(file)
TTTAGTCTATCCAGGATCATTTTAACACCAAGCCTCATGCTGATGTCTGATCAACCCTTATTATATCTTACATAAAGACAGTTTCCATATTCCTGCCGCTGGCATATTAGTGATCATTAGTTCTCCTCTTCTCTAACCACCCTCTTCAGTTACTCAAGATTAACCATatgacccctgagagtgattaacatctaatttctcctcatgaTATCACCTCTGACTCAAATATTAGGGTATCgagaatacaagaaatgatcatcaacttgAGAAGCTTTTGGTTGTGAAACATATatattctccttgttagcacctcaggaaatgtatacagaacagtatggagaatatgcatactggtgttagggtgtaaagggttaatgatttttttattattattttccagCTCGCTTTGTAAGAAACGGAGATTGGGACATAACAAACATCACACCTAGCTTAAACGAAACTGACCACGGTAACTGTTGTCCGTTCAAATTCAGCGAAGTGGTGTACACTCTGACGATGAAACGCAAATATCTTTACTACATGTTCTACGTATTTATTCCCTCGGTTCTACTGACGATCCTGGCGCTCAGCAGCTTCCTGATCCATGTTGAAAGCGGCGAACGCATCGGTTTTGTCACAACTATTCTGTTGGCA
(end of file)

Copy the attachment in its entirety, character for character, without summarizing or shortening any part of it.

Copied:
TTTAGTCTATCCAGGATCATTTTAACACCAAGCCTCATGCTGATGTCTGATCAACCCTTATTATATCTTACATAAAGACAGTTTCCATATTCCTGCCGCTGGCATATTAGTGATCATTAGTTCTCCTCTTCTCTAACCACCCTCTTCAGTTACTCAAGATTAACCATatgacccctgagagtgattaacatctaatttctcctcatgaTATCACCTCTGACTCAAATATTAGGGTATCgagaatacaagaaatgatcatcaacttgAGAAGCTTTTGGTTGTGAAACATATatattctccttgttagcacctcaggaaatgtatacagaacagtatggagaatatgcatactggtgttagggtgtaaagggttaatgatttttttattattattttccagCTCGCTTTGTAAGAAACGGAGATTGGGACATAACAAACATCACACCTAGCTTAAACGAAACTGACCACGGTAACTGTTGTCCGTTCAAATTCAGCGAAGTGGTGTACACTCTGACGATGAAACGCAAATATCTTTACTACATGTTCTACGTATTTATTCCCTCGGTTCTACTGACGATCCTGGCGCTCAGCAGCTTCCTGATCCATGTTGAAAGCGGCGAACGCATCGGTTTTGTCACAACTATTCTGTTGGCA